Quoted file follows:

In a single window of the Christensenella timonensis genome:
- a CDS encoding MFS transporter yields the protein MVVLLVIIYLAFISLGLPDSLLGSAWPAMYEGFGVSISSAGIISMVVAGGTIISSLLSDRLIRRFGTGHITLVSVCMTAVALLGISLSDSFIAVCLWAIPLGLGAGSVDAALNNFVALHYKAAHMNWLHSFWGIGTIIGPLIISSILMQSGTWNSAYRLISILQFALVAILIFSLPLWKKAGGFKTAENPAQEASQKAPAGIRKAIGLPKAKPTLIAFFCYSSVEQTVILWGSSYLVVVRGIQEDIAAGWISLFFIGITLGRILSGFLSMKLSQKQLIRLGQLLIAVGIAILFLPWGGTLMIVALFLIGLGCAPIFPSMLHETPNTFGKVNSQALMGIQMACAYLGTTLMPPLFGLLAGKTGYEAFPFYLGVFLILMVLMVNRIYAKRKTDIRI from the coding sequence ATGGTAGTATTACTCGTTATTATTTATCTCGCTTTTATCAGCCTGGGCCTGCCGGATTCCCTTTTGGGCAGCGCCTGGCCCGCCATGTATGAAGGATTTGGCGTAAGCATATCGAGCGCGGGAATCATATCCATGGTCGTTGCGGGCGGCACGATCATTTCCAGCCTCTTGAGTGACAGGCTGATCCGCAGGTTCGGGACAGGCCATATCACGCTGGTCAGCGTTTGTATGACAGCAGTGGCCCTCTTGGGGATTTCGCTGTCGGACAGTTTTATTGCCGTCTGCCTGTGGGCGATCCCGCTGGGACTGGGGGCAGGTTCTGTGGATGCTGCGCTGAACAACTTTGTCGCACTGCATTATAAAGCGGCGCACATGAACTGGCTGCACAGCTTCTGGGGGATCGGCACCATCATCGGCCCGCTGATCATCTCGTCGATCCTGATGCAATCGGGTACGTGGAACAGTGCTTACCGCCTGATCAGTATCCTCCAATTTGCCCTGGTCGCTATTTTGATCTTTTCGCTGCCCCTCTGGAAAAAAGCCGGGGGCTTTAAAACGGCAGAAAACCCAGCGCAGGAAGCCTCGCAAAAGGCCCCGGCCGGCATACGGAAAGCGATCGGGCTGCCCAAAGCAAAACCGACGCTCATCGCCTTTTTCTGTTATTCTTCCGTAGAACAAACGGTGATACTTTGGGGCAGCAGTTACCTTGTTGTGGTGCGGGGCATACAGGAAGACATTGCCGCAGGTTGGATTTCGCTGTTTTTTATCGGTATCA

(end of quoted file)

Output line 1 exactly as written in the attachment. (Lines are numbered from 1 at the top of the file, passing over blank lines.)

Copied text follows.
In a single window of the Christensenella timonensis genome: